Cambridge History of American Literature: volume 2 (ed. Trent, William Peterfield, 1862-1939., Erskine, John, 1879-1951., Sherman, Stuart Pratt, 1881-1926., Van Doren, Carl, 1885-1950.), Chapter 24: Lowell (search)
Chapter 24: Lowell Neither Lowell's poetry nor prose has that obvious unity of effect which characterizes the work of so many nineteenth century writers. His work does not recall, even in the minds of its admirers, a group of impressions so distinct and fixed as those summoned by the poetry of Whittier, Poe, or Whitman, or by that of Swinburne, Morris, or Browning, or by the prose of Thoreau or Emerson, of Ruskin or Arnold. His work, indeed, does not have the marks of a dominant or of a peculiar personality; nor does it add to literature a new group of ideas or a new departure in workmanship. Though its volume is large, and though a number both of his poems and his essays have won a wide familiarity, there is difficulty in summarizing their qualities of form or matter in a way that will indicate with justice his importance in American literature. This somewhat miscellaneous appeal made by his writing may be ascribed in part, no doubt, to a lack of literary power that preve
Cambridge History of American Literature: volume 2 (ed. Trent, William Peterfield, 1862-1939., Erskine, John, 1879-1951., Sherman, Stuart Pratt, 1881-1926., Van Doren, Carl, 1885-1950.), Chapter 1: Whitman (search)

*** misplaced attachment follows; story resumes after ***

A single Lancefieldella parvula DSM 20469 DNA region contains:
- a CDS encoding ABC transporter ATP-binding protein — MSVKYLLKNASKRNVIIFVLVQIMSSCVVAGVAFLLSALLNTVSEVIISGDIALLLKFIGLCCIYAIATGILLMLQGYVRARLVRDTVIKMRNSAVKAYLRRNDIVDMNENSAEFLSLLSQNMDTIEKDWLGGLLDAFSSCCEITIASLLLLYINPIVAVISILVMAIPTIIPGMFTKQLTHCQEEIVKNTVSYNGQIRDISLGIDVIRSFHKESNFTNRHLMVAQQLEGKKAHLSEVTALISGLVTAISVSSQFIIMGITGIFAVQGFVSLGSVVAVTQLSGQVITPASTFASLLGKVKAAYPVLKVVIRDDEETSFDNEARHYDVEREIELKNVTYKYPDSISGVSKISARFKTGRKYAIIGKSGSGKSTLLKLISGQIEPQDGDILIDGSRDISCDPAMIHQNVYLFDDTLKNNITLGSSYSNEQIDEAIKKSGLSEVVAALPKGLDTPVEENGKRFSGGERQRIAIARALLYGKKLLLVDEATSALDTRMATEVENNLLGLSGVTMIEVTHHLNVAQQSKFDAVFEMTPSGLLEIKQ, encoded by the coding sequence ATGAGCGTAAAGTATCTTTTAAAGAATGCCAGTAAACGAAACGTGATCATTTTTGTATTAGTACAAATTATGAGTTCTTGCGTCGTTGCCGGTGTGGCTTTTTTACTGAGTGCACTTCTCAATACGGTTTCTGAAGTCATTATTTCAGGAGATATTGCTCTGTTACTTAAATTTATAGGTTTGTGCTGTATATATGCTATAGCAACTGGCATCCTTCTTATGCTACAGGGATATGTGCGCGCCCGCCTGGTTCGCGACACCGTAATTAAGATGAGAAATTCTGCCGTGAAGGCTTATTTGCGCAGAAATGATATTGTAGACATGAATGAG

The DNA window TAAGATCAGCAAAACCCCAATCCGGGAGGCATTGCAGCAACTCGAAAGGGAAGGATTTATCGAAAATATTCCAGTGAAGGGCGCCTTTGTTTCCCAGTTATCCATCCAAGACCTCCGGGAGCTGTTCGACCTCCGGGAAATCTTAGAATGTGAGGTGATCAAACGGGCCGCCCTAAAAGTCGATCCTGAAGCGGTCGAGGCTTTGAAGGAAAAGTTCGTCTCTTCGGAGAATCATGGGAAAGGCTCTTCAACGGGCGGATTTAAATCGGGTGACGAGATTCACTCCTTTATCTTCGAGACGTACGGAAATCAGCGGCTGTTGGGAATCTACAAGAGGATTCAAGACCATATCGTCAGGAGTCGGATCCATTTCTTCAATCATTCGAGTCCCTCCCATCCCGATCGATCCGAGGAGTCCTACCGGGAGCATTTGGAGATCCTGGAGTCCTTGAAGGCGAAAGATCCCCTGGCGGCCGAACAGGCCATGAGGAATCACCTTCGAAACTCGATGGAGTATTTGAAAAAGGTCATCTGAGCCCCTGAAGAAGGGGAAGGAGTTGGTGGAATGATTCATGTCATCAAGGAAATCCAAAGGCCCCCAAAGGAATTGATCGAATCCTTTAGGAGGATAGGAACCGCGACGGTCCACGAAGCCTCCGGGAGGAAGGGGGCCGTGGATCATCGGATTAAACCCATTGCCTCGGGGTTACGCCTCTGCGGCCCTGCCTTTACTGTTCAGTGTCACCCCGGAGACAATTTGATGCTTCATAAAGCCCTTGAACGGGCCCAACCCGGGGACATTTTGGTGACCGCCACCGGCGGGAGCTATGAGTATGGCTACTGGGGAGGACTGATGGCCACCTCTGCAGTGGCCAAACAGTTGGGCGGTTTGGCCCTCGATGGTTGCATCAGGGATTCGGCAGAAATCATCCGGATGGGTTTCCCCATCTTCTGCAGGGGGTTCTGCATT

the desire thus to present his message in a more personal fashion than any sort of authorship, even his own, could afford, persisted throughout life, only a few memorial addresses—such as the tribute to Lincoln—and a few public readings of his own poems written for college commencements or other special occasions ever came of it. Meanwhile Whitman was widening the circle of his acquaintance. Emerson not only called on him frequently when in the city but sent Alcott, Moncure Conway, and Thoreau to do likewise. Lord Houghton also came, and Bryant crossed the river to share with him long walks into the country. These were the days of Whitman's Bohemianism. A negligent, open-throated attire and great soft hat that one might associate with a carpenter or a sailor he insisted on wearing, Richter-like, wherever he went. In the earlier years of his journalism he had worn a high hat, cane, and boutonniere; now the dandy had given place to a man dressed in a habit more in keeping with
Bliss Perry, The American spirit in lierature: a chronicle of great interpreters, Chapter 6: the Transcendentalists (search)
Plato), of his aunt Mary Moody Emerson, of Thoreau, and of various types of Englishmen in his Eth the words moose and Indian on his lips. Thoreau, like all thinkers who reach below the surfacrase. But to the student of American thought Thoreau's prime value lies in the courage and consistLovers of racial traits like to remember that Thoreau's grandfather was an immigrant Frenchman fromndly President, a year later, in recommending Thoreau as a school-teacher, certified that his rank life. He bends doggedly to the trail, for Henry Thoreau is no quitter, but the trail leads nowhereoods, for the stark and elemental in nature. Thoreau's passion for this aspect of life may have beOnce, toward the close of his too brief life, Thoreau signed on again to an American ideal, and no st the uncivil chaos called Civil Government, Thoreau challenged it to a fight. Indeed he had alree these three figures were, after Emerson and Thoreau, the most representative of the group, the st[11 more...]